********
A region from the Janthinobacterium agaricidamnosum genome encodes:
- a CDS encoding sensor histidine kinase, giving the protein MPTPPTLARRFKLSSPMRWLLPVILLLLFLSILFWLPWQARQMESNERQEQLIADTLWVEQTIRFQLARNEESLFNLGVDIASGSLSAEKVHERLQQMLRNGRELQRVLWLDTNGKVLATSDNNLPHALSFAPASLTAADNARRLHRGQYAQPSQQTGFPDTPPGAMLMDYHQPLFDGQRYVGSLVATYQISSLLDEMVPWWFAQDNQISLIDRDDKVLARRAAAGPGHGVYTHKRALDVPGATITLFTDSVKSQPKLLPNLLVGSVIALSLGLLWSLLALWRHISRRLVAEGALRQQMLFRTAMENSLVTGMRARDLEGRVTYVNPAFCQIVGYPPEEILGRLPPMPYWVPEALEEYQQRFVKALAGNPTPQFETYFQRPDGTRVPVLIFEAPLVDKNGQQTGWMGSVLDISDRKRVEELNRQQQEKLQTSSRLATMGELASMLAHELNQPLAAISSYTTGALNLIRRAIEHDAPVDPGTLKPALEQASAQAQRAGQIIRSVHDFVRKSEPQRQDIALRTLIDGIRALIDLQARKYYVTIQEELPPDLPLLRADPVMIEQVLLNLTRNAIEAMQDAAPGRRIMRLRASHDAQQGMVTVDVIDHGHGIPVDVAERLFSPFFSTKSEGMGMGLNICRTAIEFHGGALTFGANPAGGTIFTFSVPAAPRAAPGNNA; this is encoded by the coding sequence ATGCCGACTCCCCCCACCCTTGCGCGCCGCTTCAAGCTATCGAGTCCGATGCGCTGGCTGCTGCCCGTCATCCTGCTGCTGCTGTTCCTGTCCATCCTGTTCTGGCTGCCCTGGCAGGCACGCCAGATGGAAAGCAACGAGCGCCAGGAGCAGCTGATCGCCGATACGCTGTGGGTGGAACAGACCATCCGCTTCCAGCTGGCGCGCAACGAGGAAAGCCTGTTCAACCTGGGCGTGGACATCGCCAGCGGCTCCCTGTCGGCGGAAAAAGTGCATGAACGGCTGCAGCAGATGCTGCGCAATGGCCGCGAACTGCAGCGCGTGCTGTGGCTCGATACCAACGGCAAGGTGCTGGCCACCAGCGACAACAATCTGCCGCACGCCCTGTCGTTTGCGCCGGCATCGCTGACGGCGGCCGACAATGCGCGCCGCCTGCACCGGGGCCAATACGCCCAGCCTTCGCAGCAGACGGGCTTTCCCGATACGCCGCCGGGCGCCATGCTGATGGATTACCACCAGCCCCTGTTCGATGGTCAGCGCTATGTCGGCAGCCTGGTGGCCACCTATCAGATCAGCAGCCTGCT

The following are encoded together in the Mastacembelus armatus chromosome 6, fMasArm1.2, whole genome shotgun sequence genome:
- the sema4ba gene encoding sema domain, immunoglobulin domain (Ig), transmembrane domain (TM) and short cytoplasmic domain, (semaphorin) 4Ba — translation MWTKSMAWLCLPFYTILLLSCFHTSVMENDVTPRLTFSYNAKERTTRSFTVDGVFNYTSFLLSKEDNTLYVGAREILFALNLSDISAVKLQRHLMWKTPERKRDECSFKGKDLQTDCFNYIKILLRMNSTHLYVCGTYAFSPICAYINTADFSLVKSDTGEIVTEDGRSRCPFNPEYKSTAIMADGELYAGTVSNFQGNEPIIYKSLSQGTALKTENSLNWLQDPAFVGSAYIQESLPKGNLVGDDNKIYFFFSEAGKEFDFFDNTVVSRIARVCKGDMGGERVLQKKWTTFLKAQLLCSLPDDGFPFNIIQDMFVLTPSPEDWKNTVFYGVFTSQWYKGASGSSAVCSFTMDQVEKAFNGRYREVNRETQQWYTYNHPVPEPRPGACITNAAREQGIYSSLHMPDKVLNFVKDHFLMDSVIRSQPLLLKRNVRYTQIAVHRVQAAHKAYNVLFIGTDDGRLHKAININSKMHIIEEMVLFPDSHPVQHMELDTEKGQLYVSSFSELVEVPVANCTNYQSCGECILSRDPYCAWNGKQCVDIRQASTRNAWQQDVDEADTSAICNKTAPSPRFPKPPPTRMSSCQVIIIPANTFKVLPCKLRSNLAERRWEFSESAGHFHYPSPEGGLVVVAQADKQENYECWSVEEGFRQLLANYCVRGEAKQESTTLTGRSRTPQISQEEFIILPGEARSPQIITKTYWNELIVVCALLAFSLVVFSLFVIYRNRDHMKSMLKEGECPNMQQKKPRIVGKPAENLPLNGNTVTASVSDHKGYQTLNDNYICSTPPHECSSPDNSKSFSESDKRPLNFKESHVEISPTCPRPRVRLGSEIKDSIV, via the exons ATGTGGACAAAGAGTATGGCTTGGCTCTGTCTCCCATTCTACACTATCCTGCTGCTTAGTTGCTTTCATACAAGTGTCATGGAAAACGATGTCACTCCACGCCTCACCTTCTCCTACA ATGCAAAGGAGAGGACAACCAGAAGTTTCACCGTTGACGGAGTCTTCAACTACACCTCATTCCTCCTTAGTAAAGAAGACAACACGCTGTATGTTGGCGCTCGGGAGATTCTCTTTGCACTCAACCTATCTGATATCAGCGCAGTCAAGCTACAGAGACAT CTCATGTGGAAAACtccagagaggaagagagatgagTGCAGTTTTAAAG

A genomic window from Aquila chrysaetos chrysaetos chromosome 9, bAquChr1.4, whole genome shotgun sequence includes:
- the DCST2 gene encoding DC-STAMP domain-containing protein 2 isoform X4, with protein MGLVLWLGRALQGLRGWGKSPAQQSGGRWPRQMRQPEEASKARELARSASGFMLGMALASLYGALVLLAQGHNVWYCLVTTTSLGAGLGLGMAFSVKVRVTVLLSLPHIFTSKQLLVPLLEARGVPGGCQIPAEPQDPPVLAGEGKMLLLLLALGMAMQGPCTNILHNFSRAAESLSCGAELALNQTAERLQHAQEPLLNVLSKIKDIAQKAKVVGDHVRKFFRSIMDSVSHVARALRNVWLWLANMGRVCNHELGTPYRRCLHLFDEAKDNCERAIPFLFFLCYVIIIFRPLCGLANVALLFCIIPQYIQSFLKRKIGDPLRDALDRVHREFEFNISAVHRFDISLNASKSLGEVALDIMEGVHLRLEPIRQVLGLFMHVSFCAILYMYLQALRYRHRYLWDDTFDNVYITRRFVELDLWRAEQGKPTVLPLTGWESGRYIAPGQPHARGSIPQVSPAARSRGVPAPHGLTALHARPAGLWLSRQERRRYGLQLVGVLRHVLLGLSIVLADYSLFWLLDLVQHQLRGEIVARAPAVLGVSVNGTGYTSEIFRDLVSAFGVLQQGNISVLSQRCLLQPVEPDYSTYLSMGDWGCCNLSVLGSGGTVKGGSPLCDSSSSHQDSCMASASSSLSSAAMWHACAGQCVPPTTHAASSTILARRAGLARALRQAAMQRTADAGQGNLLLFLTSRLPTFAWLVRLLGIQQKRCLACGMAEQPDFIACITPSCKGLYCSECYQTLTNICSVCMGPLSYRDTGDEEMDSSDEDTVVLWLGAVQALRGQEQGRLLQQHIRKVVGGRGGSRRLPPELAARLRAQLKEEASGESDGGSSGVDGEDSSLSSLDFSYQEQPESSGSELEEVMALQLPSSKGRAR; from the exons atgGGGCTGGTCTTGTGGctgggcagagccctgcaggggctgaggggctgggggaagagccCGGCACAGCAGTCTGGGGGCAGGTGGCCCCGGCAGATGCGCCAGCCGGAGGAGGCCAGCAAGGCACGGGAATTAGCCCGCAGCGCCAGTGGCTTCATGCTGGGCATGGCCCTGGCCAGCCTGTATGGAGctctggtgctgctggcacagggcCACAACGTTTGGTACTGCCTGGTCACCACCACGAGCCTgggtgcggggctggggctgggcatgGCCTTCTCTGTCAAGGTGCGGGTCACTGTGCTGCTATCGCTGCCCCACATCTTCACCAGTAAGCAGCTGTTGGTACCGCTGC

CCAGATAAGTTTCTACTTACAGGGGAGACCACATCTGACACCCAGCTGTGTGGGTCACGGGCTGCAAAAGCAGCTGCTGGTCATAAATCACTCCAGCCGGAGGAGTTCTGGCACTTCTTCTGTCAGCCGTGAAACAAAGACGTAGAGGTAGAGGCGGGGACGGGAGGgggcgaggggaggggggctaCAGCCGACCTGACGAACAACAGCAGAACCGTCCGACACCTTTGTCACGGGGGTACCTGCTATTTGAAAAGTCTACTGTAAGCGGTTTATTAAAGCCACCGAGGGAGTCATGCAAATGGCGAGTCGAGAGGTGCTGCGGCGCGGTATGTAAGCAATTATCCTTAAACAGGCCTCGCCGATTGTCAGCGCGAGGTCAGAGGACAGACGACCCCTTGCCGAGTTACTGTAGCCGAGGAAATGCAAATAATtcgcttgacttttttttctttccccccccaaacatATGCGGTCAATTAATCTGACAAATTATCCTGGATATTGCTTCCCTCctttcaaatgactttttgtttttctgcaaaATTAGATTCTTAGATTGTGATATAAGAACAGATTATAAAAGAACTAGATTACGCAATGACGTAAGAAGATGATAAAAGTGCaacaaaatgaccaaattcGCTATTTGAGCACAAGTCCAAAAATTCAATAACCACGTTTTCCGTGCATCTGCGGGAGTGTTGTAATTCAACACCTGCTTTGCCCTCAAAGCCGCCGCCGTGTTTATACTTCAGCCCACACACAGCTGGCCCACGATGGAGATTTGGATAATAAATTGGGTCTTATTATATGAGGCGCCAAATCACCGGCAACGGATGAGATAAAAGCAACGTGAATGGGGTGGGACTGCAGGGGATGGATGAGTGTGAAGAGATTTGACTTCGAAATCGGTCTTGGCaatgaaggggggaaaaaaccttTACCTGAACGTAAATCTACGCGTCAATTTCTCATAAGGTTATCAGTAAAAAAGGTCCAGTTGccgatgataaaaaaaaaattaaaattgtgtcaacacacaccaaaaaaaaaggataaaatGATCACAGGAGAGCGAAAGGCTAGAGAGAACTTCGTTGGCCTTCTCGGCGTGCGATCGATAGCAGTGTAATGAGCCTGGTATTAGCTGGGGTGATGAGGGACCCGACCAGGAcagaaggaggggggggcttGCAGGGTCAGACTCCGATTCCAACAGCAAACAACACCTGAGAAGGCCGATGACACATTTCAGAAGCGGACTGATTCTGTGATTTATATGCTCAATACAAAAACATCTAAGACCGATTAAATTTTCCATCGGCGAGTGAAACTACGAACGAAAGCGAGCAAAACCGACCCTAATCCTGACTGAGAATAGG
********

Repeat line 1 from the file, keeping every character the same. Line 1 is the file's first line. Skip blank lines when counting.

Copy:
A region from the Janthinobacterium agaricidamnosum genome encodes: